For what it is worth - this is how I attack the Banjo Uke -
Listen to Linda H., Terri M. (Mrs. Paul Brown) - and the old Horse Flies (I like that attack best)
My choice for strings -
I use nylon strings: A, D, F#, B
My choice for picks -
I use a pretty firm pick - and occasionally let it slap against the head to let the "drum" sound out
To play the Uke -
think of a guitar
throw away the two fat strings
capo to the 7th fret
tune the fourth string up an octave
Play guitar chords -
I generally like closed positions, then it is possible to not hold the
strings fully fretted and get a rhythmic sound without the droning of
open strings, or to hit the chord 1/2 step below the chord you are
ready to play and "slide" into your intended chord.
Positions - (took the pictures myself- one handed- hope they help)
Click on the thumbnails to get bigger pictures.
The F guitar position makes the C chord.
Move that up two frets for the D chord.
The C guitar position ( think of barring the whole chord just below the nut and playing the third fret on the first string with your little finger for a "closed" C position) makes the closed G chord.
Move that up two frets for the A chord.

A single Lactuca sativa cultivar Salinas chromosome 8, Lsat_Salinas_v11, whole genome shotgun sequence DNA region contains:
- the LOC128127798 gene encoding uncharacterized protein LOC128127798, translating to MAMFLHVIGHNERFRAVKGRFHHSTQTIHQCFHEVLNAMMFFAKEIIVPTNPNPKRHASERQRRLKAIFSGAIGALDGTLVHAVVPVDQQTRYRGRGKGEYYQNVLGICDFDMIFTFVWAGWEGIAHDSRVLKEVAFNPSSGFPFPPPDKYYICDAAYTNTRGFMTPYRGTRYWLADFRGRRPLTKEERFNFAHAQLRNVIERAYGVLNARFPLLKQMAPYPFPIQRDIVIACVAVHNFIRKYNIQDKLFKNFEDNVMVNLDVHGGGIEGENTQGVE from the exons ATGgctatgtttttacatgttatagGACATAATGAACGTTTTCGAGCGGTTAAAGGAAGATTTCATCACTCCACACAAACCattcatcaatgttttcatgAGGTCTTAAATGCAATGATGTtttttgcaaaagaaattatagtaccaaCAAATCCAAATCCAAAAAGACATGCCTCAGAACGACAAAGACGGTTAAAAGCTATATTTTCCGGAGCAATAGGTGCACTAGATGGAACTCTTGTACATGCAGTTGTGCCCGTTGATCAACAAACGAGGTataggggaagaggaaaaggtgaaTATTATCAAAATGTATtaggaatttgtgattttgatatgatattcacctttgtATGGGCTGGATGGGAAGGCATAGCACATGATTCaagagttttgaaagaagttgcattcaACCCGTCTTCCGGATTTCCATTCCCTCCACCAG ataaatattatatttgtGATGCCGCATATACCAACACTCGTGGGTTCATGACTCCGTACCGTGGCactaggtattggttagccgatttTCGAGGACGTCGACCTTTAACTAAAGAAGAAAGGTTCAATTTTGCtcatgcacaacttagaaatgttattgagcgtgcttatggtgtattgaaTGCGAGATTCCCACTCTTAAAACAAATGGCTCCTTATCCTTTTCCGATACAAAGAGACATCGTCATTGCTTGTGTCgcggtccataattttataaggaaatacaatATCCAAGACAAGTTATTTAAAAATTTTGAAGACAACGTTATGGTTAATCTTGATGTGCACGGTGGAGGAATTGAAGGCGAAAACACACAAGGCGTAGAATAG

The G guitar position (again think of barring the whole chord just below the nut and playing the third fret on the first string for a "closed" G position) makes another D chord.
Move that up two frets for the E chord.
Move that up one more fret for the F chord.
The Dm guitar position is the Am chord.
The Am guitar position is the Em chord
That's all the chords you need - and the positions I like to play them to give me a variety of rhythmic sounds and chords.
The standard technique seems to get a ROCK SOLID beat and hang onto it - see Horseflies and L.H.- however, I tend to hear the beat and play in the clawhammer banjo rhythm.
I think the Banjo Uke helps "pick up" the dancers when used in the middle of a contra dance - especially when changing to a modal tune. People tell me a little banjo uke can go a long way - (they also tell me to go a long way away to play it!)- if folks are playing sweet tunes or are frowning at you - give the Banjo Uke a rest.
But generally, have fun - it's all homemade music anyway - and folks should learn to have a sense of adventure about it.
Questions? send mail here: firstname.lastname@example.org John (I take requests, but this Banjo Uke won't fit there) Kelley